Welcome to week 13 of the P&C CSA!
Here’s what’s in the box:
- Siskiyou Sweet Onion
- Lacinato Kale – If you’re looking for new and fun ways to enjoy your kale, check out the kale chips recipe below.
- Red Potatoes – Colorado Rose is the variety this week
- Corn – bigger and better than last time!
- Eggplant – we’re growing three types of eggplant and we harvested some of each this week just to have enough to give you a taste. Check out the Baba Ganoush recipe below for an eggplant dip option
- Tomatoes – Stupice (pronounced stoo-PEECH-ka) is the variety this week. It’s an early heirloom tomato bred in the former Czechoslovakia. Don’t be put off by these small tomatoes, they should be sweet and tasty!
First off, thanks to those folks who made it out to the CSA potluck last week. We had a wonderful meal in the field on a pretty perfect summer evening. Jeff and I were happy to share the farm with a few more of you who have chosen to support us this first year of the CSA. We thank you all and we’re already looking forward to the October pumpkin patch event.
At the beginning of each week we begin to discuss what vegetables are going to make an appearance in the box. We try to include a variety of vegetables without overloading you with any one thing in particular. Earlier in the spring the choices were limited and we often just included what was available. Now that we’re at the height of summer production, the choices have grown and choosing a balanced variety of vegetables has become more difficult. We want to give you everything! But in reality, you probably don’t want it all; not all at once anyway.
Each week we try to include at least one of each of the following when available:
• Fruit (Tomatoes! Peas! Squash!)
• Cooking Green (kale, cabbage, chard)
• Fresh Eating Green (lettuce)
• Allium (onions, garlic, leeks)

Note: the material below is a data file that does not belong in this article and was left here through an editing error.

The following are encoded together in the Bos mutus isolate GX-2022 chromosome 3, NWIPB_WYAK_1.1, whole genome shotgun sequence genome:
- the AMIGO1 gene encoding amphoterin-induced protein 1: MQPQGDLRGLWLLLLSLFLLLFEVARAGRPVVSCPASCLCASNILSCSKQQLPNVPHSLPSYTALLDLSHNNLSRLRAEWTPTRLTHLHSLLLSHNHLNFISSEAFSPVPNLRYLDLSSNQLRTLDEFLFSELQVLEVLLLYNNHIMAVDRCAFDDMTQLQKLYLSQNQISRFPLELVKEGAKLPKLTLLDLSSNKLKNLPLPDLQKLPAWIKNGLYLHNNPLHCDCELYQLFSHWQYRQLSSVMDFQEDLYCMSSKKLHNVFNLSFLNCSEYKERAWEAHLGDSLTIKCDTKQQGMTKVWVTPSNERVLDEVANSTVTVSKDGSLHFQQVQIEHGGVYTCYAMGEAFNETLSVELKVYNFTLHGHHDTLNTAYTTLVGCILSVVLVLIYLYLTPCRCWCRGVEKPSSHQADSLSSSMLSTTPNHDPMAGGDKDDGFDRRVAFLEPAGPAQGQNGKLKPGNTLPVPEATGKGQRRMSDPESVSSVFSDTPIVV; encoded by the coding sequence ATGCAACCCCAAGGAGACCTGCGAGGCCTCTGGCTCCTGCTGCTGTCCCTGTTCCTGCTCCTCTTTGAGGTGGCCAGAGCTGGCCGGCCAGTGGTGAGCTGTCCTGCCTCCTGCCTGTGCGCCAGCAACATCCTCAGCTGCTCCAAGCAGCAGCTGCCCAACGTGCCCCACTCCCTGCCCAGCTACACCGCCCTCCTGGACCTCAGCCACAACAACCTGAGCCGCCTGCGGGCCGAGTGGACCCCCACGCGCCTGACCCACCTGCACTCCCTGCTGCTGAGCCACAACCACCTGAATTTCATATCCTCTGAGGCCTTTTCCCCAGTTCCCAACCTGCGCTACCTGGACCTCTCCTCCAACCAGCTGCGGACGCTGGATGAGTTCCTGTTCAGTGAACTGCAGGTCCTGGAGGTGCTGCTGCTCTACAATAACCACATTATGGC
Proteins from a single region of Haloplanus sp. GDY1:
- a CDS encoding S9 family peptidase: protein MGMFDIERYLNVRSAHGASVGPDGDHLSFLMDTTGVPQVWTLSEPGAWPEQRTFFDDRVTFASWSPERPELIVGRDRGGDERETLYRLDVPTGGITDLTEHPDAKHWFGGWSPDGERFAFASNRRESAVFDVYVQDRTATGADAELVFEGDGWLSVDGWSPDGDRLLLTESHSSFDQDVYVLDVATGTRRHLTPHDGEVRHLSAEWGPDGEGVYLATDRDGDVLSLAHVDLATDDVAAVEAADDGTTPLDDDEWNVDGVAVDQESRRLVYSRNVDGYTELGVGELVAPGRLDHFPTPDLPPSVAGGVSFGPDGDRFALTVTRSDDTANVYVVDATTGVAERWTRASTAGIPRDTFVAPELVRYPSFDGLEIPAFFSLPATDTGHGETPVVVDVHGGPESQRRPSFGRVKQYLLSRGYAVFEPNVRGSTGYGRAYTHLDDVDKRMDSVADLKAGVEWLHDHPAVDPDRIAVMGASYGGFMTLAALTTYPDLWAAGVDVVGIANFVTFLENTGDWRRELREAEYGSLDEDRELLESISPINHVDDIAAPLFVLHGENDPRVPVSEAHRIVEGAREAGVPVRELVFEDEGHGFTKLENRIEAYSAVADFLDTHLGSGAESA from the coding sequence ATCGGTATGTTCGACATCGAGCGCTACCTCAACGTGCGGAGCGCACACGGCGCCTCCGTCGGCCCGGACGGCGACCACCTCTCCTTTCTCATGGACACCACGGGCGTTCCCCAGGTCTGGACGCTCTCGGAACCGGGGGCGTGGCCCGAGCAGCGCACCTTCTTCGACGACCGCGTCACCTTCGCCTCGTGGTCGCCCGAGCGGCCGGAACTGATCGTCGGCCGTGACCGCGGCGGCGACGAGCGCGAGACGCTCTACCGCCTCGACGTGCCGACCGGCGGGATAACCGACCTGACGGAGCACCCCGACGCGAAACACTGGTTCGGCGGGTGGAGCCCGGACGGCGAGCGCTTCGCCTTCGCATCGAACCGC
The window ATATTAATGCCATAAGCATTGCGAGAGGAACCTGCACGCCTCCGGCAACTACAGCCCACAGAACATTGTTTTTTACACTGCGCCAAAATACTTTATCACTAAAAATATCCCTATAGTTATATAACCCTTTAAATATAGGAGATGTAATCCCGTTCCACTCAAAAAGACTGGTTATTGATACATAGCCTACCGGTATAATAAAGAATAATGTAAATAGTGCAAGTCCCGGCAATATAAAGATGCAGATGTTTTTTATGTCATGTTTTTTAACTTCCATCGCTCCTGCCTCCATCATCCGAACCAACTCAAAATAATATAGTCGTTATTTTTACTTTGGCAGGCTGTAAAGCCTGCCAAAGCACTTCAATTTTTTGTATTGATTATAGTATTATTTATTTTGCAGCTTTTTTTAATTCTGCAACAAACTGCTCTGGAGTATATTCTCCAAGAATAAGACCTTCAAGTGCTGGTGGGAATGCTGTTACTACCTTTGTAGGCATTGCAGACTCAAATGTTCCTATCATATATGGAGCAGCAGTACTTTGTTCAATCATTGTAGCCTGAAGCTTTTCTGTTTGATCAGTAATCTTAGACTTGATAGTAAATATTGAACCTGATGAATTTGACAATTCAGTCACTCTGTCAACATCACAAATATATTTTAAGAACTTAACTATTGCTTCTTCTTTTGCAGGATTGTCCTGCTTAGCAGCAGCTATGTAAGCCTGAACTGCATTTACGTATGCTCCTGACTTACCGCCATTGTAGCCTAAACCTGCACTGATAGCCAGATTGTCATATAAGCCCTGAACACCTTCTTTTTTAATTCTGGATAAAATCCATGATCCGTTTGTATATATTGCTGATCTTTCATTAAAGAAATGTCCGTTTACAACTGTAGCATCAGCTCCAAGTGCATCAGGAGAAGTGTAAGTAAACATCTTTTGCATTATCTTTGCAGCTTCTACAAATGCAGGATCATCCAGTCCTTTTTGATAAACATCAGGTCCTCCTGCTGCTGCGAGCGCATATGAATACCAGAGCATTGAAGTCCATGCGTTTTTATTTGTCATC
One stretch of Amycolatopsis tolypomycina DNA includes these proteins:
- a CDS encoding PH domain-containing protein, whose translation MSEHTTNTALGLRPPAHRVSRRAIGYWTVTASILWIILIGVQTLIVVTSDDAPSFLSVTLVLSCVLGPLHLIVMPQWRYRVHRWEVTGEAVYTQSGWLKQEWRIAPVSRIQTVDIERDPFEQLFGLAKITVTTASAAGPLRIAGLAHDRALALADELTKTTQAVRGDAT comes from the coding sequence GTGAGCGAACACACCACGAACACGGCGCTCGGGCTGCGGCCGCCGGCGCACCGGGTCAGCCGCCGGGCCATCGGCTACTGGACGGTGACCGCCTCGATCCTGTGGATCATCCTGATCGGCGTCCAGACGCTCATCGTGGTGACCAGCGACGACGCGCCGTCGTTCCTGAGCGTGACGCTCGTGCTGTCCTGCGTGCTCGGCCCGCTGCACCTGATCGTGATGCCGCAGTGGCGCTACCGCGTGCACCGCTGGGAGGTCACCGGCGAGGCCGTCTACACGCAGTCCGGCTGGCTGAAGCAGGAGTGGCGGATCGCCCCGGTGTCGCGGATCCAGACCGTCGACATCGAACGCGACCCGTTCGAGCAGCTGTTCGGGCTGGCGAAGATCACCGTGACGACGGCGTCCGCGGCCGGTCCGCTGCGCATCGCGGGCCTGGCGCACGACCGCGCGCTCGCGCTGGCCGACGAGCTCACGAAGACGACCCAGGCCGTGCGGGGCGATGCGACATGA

• Starchy Vegetable (potatoes, beets, carrots)
In addition to including a diverse selection of vegetables, we also want to give you the best of what we have and the first chance at items before we stock them in the market booth. This week we stretched the number of eggplants of harvestable size to be able to include them in the share. We’ve yet to add garlic to the market booth because we want to be sure to have enough for you throughout the fall. For better or for worse, the corn has all been allocated for the CSA. We hope that you feel you’re getting a diverse selection of veggies each week and aren’t feeling too overwhelmed by anything in particular. Of course you can always trade in any item you’ve had enough of with something of equal value from the market booth, and we’d love to hear your thoughts if we’ve included too much of something or not enough.
Enjoy the veggies this week!Your farmers, Jeff Bramlett and Carri Heisler
Recipe inspiration for this week’s vegetables:
4 medium eggplant, globe or Italian (to yield 2 cups cooked eggplant)
3 garlic cloves, peeled and chopped
¼ cup tahini (see Note)
2 Tbsp. extra-virgin olive oil
~ Salt to taste
~ Juice of 2 to 3 lemons
~ Diced parsley for garnish (optional)
1. Preheat the oven to 425 degrees.
2. Prick the eggplant with a fork. Place them on a baking sheet and roast for about 30 minutes or until soft and squishy but not burned. Remove from the oven and let cool.
3. Cut the eggplant in half and scoop out the roasted flesh; chop coarsely. Discard the skins.
4. Purée cooked eggplant to a smooth consistency in a blender or food processor. Add garlic, tahini, olive oil, a pinch of salt, and the juice of two lemons; mix until blended. Season to taste with extra salt and lemon juice.
5. Serve as a dip for raw sliced veggies or pita bread, or as a sandwich spread.
Tahini is a purée of roasted sesame seeds. Look for it in a jar or can at your grocery store; it’s usually housed with Middle Eastern foods or on the same shelf as other nut butters, such as peanut butter.